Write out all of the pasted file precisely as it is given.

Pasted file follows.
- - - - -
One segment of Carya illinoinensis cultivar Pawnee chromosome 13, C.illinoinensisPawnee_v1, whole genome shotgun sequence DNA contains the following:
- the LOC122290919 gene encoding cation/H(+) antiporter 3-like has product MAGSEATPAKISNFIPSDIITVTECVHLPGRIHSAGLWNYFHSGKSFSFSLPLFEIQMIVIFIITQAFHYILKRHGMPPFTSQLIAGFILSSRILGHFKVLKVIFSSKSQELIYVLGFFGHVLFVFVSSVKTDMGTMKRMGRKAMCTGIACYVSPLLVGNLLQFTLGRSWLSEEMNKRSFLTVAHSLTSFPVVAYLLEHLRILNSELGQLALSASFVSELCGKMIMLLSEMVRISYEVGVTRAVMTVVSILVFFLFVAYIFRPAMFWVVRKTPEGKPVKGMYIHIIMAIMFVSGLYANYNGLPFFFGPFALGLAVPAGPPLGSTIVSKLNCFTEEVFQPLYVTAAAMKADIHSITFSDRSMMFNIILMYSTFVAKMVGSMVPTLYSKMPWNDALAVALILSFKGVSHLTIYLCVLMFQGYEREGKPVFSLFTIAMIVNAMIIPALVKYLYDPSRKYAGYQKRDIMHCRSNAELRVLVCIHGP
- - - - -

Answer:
One segment of Carya illinoinensis cultivar Pawnee chromosome 13, C.illinoinensisPawnee_v1, whole genome shotgun sequence DNA contains the following:
- the LOC122290919 gene encoding cation/H(+) antiporter 3-like has product MAGSEATPAKISNFIPSDIITVTECVHLPGRIHSAGLWNYFHSGKSFSFSLPLFEIQMIVIFIITQAFHYILKRHGMPPFTSQLIAGFILSSRILGHFKVLKVIFSSKSQELIYVLGFFGHVLFVFVSSVKTDMGTMKRMGRKAMCTGIACYVSPLLVGNLLQFTLGRSWLSEEMNKRSFLTVAHSLTSFPVVAYLLEHLRILNSELGQLALSASFVSELCGKMIMLLSEMVRISYEVGVTRAVMTVVSILVFFLFVAYIFRPAMFWVVRKTPEGKPVKGMYIHIIMAIMFVSGLYANYNGLPFFFGPFALGLAVPAGPPLGSTIVSKLNCFTEEVFQPLYVTAAAMKADIHSITFSDRSMMFNIILMYSTFVAKMVGSMVPTLYSKMPWNDALAVALILSFKGVSHLTIYLCVLMFQGYEREGKPVFSLFTIAMIVNAMIIPALVKYLYDPSRKYAGYQKRDIMHCRSNAELRVLVCIHGP